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Module IES-3006:
Control Systems

Module Facts

Run by School of Computer Science and Electronic Engineering

10 Credits or 5 ECTS Credits

Semester 1

Organiser: Dr Jeffrey Kettle

Overall aims and purpose

The module aims to establish the basic techniques of classical control system analysis and design for single input, single output systems, using both time domain and frequency response methods.

Course content

• Introduction to control system, revision of laplace transforms Dynamic system modelling of mechanical, electromechanical, fluid and heat flow systems; analogies between different types of physical systems. The solution of ordinary differential equations; transfer functions; block diagram representation and manipulation; characteristics of second order systems. • Principles of feedback; advantages and drawbacks of negative feedback; disturbance rejection; sensor noise; different types of feedback - proportional, integral and derivative. Dynamic performance indicators; steady state error; system type; regions in the s-plane related to different forms of dynamic response; stability criteria; time domain specifications. • Pole and zero locations; relationship to step and frequency responses. The Bode plot; gain and phase margins as measures of stability. • Lead compensation and its uses; lag compensation and its uses; application to improving control system performance; design guidelines and methods. • Matlab's Control System Toolbox for control systems analysis and design.

Learning outcomes mapped to assessment criteria







Understand and manipulate low order linear mathematical models for physical systems.

Can state basic physical laws. Can solve simple ODEs using a routine method. Knows how to express I/O relationships using transfer functions and block diagrams. Can state the salient features of a 2nd order system. Can proceed from a precise description of a physical system to a quantitative model. Able to convert the model to alternative forms and deduce their dynamic characteristics. Can derive a model making justifiable assumptions based on knowledge of the physical system. Aware of model limitations. Can use various methods to manipulate the model.

Know how negative feedback affects the dynamic response of a control system and how it is characterised by its primary performance measures.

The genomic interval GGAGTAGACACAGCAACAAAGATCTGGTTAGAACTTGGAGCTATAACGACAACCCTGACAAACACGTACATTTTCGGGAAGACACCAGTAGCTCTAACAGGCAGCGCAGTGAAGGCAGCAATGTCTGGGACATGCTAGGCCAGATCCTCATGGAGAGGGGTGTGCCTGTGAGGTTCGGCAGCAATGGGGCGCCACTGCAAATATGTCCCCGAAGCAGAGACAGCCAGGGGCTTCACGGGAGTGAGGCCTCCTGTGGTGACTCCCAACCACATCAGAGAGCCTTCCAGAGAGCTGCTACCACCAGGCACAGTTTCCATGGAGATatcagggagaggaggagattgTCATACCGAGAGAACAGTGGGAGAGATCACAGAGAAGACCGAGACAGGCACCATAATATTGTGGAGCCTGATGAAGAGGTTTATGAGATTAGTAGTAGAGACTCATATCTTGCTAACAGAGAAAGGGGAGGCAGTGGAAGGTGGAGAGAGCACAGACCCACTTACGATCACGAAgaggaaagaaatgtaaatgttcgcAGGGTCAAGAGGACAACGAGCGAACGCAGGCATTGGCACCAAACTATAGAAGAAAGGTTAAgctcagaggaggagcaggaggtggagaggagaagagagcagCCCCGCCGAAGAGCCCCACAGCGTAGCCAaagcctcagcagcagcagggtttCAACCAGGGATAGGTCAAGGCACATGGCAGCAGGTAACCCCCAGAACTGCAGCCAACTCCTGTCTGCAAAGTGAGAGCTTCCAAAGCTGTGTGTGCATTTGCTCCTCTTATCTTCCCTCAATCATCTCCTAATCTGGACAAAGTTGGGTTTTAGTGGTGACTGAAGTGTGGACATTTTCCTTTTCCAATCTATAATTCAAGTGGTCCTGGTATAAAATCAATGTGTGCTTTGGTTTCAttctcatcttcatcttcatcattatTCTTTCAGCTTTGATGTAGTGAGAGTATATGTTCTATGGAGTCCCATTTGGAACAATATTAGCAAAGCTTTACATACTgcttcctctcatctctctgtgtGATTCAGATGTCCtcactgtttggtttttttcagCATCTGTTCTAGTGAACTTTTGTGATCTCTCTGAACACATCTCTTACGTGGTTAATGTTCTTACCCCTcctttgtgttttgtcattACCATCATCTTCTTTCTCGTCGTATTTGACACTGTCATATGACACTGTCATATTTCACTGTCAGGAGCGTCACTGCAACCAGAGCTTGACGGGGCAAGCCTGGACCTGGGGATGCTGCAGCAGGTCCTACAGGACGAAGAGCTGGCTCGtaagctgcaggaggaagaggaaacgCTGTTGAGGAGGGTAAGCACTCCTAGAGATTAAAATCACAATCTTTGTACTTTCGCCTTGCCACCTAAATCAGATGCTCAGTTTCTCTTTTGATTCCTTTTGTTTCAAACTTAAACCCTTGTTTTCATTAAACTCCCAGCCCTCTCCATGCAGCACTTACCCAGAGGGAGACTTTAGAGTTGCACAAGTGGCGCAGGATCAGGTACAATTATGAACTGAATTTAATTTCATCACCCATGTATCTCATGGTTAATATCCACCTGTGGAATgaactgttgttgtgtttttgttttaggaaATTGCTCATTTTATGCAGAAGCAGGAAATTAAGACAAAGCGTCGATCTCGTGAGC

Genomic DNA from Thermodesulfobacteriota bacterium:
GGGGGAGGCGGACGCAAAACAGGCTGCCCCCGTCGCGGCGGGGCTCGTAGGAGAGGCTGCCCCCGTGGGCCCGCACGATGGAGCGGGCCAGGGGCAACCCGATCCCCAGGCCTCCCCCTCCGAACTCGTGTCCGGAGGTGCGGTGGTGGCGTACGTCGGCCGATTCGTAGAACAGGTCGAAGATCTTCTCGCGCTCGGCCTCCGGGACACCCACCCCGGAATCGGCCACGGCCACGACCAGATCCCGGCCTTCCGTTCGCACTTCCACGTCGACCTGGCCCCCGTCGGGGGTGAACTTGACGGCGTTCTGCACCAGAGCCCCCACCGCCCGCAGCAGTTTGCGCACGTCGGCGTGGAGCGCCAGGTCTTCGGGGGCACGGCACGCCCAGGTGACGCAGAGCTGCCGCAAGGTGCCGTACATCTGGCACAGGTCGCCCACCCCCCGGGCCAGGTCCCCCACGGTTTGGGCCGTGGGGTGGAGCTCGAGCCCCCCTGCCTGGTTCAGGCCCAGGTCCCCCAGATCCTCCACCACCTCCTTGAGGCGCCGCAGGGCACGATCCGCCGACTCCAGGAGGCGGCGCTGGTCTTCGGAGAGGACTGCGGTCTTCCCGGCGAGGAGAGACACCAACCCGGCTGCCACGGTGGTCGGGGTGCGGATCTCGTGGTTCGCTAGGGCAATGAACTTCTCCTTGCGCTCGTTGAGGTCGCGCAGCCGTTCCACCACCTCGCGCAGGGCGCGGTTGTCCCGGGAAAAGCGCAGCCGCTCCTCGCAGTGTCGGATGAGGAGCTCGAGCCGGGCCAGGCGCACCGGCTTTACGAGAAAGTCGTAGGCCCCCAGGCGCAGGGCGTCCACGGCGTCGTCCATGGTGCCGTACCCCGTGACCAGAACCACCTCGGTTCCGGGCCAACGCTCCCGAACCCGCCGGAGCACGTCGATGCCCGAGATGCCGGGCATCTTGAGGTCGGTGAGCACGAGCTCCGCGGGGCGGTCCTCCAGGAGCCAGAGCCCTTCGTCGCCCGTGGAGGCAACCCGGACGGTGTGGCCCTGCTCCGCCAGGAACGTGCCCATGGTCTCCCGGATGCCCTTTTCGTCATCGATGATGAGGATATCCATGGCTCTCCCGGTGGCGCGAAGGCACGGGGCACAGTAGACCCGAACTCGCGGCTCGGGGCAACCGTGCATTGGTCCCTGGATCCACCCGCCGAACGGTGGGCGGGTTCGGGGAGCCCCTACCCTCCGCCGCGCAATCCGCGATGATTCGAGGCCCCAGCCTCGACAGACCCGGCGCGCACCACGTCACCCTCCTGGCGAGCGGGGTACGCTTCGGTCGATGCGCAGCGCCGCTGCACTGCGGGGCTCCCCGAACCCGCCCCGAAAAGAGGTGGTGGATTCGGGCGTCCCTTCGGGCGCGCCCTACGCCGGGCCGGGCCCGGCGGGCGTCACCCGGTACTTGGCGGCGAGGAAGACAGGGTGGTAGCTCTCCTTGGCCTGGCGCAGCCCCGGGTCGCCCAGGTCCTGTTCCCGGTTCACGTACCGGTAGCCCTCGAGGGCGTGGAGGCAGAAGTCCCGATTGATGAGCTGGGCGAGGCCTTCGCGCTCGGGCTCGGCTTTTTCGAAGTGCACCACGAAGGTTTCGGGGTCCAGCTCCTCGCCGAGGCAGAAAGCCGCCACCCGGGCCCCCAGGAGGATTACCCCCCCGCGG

Knows the principle of negative feedback. Can distinguish between under, over and critically damped systems. Can plot poles and zeros and relate their locations to time and frequency responses. Knows the effect of feedback on system characteristics. Can select the appropriate type of feedback to affect a range of performance indicators. Can balance trade-offs in performance when applying different types of feedback.

Analyse a simple control system.

Knows how to produce a root locus or Bode asymptote plot Can deduce time and frequency response characteristics from the plots; understands aspects of their duality. Able to extract information on stability from the plots and foresee how to modify the plot to change the response.

Design a basic compensator for a control system.

Knows how standard lead/lag compensation methods help to achieve a given performance specification. Can apply a standard design technique to achieve satisfactory closed loop performance. Can introduce additional dynamic components to improve and refine closed loop performance.

Use a professional level CAD package.

Can use basic CAD functions to specify transfer functions and plot step and frequency responses. Can use a range of CAD functions to set up a model and present its characteristics. Can recognise limitations of a model Able to introduce additional elements into model. Knows that nonlinearities can affect physical system response.

Assessment Methods

Type Name Description Weight
Closed Book Examination 80
Assignment Design exercise 20

Teaching and Learning Strategy


CAD laboratory to learn the control systems toolbox


1 x 2 hour lectures over 12 weeks (tutorials held at the end of classes)


Transferable skills

  • Numeracy - Proficiency in using numbers at appropriate levels of accuracy
  • Exploring - Able to investigate, research and consider alternatives
  • Inter-personal - Able to question, actively listen, examine given answers and interact sensitevely with others

Subject specific skills

  • Apply underpinning concepts and ideas of engineering;
  • Apply knowledge and understanding of the specialist cognate area of electronic engineering in an international context;
  • Apply knowledge and understanding of the specialist cognate area of computer systems engineering in an international context;
  • Assess and choose optimal methods and approaches for the specification, design, implementation and evaluation of engineering solutions, especially ones that include embedded microprocessors
  • Solve problems logically and systematically;

Courses including this module

Compulsory in courses: